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Q&A: Raúl Garciadiego Helps Restore Access to Water in the Tehuacán Valley
Raúl Hernández Garciadiego, Director General of the NGO Alternativas, has been a key figure in fighting these challenges. Garciadiego says the last several years have been filled with both progress and setbacks, including the loss of a major community organizer, Dona Francisca.
Today, Garciadiego says the Tehuacán county has some of the highest rates of cervical and breast cancer in the country, with four to five new cases reported weekly, according to local media. People in the area chalk this up as another affect of the area’s poor water supply.
Meanwhile, Alternativas has sought collaborative partnerships with CONAGUA, the National Water Commission of Mexico, and the Rotary Foundation, an international humanitarian nonprofit, to find tangible solutions for these compounded issues. As Garciadiego reflects on Tehuacán’s past, he looks forward the environmental future of Mexico as the country prepares to host the next United Nations Climate Change conference in November.
How has the Water Forever program within Alternativas fared since Circle of Blue’s last report?
This Water Forever program has been pushed by Alternativas, but been embraced by the villages. We have now served more than 200 villages with 200,000-plus inhabitants. Together we have built many water works. In December we had finished 2,119 projects that have built 7,500 water works of different sizes.
I say without false modesty that, after we received a Latin American and Caribbean award in 2005, we received a national ecological merit award. We also received national agricultural awards in 2005 and 2008 for our amaranth program. Because of all these recognitions we have been invited to make presentations to every one of the villages from the Bank of Mexico, the highest institution for financial rural development, to show them that there is a different way to address the water issues.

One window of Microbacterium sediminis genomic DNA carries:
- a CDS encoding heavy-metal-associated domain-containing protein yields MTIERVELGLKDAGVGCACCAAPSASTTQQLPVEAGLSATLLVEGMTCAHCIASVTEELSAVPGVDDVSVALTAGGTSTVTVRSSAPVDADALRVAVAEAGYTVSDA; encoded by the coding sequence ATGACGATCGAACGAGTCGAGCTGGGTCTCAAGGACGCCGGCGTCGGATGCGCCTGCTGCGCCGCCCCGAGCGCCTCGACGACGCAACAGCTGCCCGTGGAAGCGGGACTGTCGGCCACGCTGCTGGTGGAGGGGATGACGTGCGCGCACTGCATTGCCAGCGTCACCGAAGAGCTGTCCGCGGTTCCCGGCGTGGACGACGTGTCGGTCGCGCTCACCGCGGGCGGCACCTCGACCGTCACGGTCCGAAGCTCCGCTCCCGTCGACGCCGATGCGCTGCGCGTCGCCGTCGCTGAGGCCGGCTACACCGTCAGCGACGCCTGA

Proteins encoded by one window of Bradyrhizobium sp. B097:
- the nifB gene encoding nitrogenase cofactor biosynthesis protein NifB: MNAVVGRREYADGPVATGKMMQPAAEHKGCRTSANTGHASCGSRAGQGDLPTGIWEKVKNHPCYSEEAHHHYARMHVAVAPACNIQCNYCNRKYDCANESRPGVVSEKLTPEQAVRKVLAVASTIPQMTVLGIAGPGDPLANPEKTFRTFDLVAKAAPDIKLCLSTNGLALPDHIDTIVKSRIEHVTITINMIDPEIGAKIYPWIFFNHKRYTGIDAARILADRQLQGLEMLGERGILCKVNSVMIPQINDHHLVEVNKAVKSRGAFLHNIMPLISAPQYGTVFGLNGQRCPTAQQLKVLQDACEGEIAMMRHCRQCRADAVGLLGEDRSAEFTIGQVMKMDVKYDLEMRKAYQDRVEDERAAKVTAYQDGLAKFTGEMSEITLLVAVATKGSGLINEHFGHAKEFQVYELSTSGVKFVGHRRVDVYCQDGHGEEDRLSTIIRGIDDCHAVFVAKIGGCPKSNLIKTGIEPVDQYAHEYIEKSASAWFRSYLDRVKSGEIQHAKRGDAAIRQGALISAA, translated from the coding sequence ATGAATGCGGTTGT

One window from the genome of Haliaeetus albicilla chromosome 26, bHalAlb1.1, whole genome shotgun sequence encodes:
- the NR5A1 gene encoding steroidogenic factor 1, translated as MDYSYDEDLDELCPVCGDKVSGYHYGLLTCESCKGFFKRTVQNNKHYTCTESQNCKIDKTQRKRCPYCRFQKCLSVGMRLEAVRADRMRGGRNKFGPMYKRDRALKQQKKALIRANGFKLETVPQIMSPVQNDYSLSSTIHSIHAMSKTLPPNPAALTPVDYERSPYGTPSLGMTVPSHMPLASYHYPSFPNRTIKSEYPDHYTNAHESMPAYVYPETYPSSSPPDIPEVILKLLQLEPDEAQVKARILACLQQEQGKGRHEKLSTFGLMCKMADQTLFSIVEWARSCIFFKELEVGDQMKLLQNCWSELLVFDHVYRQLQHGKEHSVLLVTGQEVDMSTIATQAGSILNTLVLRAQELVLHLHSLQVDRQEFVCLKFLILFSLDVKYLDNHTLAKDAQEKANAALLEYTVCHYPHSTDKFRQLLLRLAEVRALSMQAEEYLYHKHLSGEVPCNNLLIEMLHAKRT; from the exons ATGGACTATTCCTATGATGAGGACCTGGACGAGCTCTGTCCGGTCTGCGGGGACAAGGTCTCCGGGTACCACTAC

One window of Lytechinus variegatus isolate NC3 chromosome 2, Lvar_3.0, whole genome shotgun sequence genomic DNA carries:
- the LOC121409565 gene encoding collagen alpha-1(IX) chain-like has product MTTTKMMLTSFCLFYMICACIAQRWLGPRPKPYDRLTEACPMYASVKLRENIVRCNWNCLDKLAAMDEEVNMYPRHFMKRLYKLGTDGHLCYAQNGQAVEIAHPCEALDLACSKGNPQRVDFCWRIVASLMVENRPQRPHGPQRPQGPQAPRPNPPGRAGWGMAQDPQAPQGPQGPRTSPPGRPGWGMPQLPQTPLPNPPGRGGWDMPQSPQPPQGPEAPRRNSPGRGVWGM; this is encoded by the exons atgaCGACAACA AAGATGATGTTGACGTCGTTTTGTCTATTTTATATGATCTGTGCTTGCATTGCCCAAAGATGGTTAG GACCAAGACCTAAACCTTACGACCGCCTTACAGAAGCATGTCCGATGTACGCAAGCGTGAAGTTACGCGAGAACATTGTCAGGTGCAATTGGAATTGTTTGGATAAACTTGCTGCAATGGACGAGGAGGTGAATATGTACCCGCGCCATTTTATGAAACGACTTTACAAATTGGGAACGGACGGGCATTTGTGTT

Now we have 350 people working full time, and we’ve become a major NGO in the country.
What is Water Forever’s strategy for water management?
We do not have to drill water wells and pump the water out. We need to take care of water flow all the way down the mountains to the valley in order to retain water and use it as first use.
An important piece of technology is biodigesters at the family level. Each family will not be connected to sewage pipeline. They will process their own family waste in a 2-cubic-meter biodigester facility connected to a small garden that acts as a filtering area where they can grow trees, gardens, vegetables, or whatever they want to have. That will be irrigated and biofertilized from the roots, so there will be no risk of contamination.
Our villages are committed to not throwing waste into water and not throwing waste into septic pipes that contaminate down stream. They are committed to a clean watershed. They made a proclamation: We commit ourselves not to contaminate water for all people located down stream.
We expect this to be recognized in the future as a hydrologic service.
By Andrew Maddocks
Circle of Blue
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